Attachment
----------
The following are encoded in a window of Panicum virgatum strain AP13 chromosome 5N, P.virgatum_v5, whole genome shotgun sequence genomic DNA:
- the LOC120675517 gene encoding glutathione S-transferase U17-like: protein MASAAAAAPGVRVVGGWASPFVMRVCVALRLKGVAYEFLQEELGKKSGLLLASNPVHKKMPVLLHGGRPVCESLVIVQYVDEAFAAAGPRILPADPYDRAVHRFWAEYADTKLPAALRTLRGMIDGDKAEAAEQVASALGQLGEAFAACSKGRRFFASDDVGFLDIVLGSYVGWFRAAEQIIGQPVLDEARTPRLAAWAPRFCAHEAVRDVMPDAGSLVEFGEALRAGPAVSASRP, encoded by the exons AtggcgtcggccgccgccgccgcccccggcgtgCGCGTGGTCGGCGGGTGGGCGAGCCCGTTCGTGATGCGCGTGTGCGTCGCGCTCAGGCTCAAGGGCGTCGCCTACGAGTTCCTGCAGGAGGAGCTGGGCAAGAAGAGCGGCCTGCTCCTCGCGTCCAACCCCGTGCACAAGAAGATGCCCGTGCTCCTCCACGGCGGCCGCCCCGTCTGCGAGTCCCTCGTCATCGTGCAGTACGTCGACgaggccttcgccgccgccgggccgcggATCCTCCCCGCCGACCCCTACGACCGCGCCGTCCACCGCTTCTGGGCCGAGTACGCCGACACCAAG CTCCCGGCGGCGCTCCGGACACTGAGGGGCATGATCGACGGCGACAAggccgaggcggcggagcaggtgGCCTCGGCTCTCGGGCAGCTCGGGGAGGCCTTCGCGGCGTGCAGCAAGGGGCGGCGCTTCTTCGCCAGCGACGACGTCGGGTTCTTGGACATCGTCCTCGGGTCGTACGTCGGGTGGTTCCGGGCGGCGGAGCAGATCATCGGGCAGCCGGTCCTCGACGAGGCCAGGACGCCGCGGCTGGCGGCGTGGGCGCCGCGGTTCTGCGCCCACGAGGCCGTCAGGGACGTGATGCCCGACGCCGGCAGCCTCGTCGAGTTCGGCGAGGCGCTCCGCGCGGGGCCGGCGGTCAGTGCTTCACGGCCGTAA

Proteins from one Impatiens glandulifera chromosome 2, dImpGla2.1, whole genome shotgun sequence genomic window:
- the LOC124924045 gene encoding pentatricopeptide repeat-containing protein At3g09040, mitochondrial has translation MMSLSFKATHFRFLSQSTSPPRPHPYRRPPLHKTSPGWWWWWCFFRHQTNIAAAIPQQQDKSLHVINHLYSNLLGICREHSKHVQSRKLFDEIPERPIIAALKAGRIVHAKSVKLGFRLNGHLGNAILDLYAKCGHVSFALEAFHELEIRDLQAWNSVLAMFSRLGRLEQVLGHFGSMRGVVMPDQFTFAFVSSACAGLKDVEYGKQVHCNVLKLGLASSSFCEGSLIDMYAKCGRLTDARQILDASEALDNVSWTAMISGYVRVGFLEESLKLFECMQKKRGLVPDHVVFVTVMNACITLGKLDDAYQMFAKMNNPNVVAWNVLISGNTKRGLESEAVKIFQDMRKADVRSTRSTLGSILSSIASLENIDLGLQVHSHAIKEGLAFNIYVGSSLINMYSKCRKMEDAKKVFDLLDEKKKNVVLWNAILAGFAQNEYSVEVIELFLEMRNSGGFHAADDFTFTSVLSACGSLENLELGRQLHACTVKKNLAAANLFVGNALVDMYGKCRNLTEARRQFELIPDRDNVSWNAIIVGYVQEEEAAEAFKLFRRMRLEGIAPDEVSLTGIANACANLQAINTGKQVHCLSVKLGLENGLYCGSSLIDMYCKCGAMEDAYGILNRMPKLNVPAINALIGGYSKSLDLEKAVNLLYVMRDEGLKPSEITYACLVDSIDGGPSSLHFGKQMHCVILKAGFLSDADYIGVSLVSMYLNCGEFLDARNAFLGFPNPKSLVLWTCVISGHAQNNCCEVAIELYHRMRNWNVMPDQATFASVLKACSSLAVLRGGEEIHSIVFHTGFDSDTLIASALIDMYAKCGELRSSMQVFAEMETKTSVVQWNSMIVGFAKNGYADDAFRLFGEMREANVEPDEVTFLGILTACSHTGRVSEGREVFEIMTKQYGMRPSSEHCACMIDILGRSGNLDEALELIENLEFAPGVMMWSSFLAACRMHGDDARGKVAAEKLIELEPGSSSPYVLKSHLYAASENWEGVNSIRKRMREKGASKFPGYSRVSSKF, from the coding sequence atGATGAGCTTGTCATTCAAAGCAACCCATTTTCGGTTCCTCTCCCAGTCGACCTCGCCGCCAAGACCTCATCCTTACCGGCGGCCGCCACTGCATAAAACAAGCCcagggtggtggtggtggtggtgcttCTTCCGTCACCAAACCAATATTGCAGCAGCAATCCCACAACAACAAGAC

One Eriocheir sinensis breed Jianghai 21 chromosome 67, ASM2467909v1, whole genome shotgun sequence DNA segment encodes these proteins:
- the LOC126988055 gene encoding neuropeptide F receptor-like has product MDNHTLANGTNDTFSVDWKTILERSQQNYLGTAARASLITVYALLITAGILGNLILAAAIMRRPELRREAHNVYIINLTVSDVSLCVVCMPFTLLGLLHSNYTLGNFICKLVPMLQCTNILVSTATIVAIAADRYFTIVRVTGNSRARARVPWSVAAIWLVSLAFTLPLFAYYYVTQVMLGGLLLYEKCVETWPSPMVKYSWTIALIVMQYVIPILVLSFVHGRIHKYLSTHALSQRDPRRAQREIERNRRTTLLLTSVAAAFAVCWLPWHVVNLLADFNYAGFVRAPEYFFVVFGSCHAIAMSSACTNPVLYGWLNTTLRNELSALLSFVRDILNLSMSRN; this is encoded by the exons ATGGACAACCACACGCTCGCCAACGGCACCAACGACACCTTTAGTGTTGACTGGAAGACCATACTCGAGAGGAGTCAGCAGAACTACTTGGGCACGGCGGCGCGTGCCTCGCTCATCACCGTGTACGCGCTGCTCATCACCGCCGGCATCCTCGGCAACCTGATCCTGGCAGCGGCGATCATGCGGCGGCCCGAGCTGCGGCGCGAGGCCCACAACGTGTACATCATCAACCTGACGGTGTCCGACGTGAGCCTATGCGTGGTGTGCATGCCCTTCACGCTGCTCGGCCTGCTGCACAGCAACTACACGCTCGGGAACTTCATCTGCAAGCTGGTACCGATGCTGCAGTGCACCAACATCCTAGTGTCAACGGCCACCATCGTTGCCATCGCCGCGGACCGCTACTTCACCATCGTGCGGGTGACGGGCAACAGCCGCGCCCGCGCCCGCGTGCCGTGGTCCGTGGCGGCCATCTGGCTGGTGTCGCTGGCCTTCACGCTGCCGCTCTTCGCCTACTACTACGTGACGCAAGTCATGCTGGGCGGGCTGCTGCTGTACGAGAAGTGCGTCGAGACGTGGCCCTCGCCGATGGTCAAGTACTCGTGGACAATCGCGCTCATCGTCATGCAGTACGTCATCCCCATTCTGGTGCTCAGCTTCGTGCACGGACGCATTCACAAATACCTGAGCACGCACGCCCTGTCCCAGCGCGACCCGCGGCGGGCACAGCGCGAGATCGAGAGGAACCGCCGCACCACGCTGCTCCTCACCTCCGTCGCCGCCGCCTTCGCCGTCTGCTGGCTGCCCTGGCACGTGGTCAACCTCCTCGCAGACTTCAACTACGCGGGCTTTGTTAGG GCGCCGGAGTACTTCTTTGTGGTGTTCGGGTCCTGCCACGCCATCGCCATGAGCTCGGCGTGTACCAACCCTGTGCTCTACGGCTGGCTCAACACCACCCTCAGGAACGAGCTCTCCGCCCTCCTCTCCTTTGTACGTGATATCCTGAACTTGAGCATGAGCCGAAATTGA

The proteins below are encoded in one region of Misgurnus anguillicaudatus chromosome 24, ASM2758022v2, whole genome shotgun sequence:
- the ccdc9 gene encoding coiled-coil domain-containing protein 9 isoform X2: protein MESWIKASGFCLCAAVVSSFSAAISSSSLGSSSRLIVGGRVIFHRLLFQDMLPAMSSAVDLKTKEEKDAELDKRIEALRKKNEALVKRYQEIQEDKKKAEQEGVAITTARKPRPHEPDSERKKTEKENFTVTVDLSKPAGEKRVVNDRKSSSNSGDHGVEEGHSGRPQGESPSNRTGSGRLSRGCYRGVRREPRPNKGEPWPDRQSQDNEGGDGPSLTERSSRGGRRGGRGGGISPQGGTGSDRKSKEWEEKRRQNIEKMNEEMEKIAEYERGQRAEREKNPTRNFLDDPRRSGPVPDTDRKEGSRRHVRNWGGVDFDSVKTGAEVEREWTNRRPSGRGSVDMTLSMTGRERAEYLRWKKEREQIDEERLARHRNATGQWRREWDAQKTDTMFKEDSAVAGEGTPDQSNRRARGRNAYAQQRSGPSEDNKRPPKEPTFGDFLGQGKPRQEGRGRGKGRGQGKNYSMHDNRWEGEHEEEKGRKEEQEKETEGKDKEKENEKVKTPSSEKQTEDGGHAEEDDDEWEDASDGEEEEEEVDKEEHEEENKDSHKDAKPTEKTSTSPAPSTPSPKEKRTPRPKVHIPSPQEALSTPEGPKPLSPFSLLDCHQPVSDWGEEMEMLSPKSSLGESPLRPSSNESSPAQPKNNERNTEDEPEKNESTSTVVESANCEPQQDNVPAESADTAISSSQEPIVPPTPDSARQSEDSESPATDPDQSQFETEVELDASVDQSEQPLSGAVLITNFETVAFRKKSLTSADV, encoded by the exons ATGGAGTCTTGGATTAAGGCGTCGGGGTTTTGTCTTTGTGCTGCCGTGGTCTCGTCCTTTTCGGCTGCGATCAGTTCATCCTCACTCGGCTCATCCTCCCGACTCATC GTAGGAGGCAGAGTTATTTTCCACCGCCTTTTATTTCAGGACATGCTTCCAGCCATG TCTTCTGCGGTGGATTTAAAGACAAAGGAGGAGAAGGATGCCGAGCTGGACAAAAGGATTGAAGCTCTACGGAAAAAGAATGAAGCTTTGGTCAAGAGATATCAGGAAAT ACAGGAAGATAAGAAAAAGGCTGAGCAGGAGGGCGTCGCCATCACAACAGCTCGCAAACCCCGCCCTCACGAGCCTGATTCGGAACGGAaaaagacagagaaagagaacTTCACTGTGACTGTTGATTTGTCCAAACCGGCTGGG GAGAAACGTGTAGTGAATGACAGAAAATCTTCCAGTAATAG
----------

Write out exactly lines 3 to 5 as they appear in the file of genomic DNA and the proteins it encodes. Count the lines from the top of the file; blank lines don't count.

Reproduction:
Proteins from one Impatiens glandulifera chromosome 2, dImpGla2.1, whole genome shotgun sequence genomic window:
- the LOC124924045 gene encoding pentatricopeptide repeat-containing protein At3g09040, mitochondrial has translation MMSLSFKATHFRFLSQSTSPPRPHPYRRPPLHKTSPGWWWWWCFFRHQTNIAAAIPQQQDKSLHVINHLYSNLLGICREHSKHVQSRKLFDEIPERPIIAALKAGRIVHAKSVKLGFRLNGHLGNAILDLYAKCGHVSFALEAFHELEIRDLQAWNSVLAMFSRLGRLEQVLGHFGSMRGVVMPDQFTFAFVSSACAGLKDVEYGKQVHCNVLKLGLASSSFCEGSLIDMYAKCGRLTDARQILDASEALDNVSWTAMISGYVRVGFLEESLKLFECMQKKRGLVPDHVVFVTVMNACITLGKLDDAYQMFAKMNNPNVVAWNVLISGNTKRGLESEAVKIFQDMRKADVRSTRSTLGSILSSIASLENIDLGLQVHSHAIKEGLAFNIYVGSSLINMYSKCRKMEDAKKVFDLLDEKKKNVVLWNAILAGFAQNEYSVEVIELFLEMRNSGGFHAADDFTFTSVLSACGSLENLELGRQLHACTVKKNLAAANLFVGNALVDMYGKCRNLTEARRQFELIPDRDNVSWNAIIVGYVQEEEAAEAFKLFRRMRLEGIAPDEVSLTGIANACANLQAINTGKQVHCLSVKLGLENGLYCGSSLIDMYCKCGAMEDAYGILNRMPKLNVPAINALIGGYSKSLDLEKAVNLLYVMRDEGLKPSEITYACLVDSIDGGPSSLHFGKQMHCVILKAGFLSDADYIGVSLVSMYLNCGEFLDARNAFLGFPNPKSLVLWTCVISGHAQNNCCEVAIELYHRMRNWNVMPDQATFASVLKACSSLAVLRGGEEIHSIVFHTGFDSDTLIASALIDMYAKCGELRSSMQVFAEMETKTSVVQWNSMIVGFAKNGYADDAFRLFGEMREANVEPDEVTFLGILTACSHTGRVSEGREVFEIMTKQYGMRPSSEHCACMIDILGRSGNLDEALELIENLEFAPGVMMWSSFLAACRMHGDDARGKVAAEKLIELEPGSSSPYVLKSHLYAASENWEGVNSIRKRMREKGASKFPGYSRVSSKF, from the coding sequence atGATGAGCTTGTCATTCAAAGCAACCCATTTTCGGTTCCTCTCCCAGTCGACCTCGCCGCCAAGACCTCATCCTTACCGGCGGCCGCCACTGCATAAAACAAGCCcagggtggtggtggtggtggtgcttCTTCCGTCACCAAACCAATATTGCAGCAGCAATCCCACAACAACAAGAC

One Eriocheir sinensis breed Jianghai 21 chromosome 67, ASM2467909v1, whole genome shotgun sequence DNA segment encodes these proteins: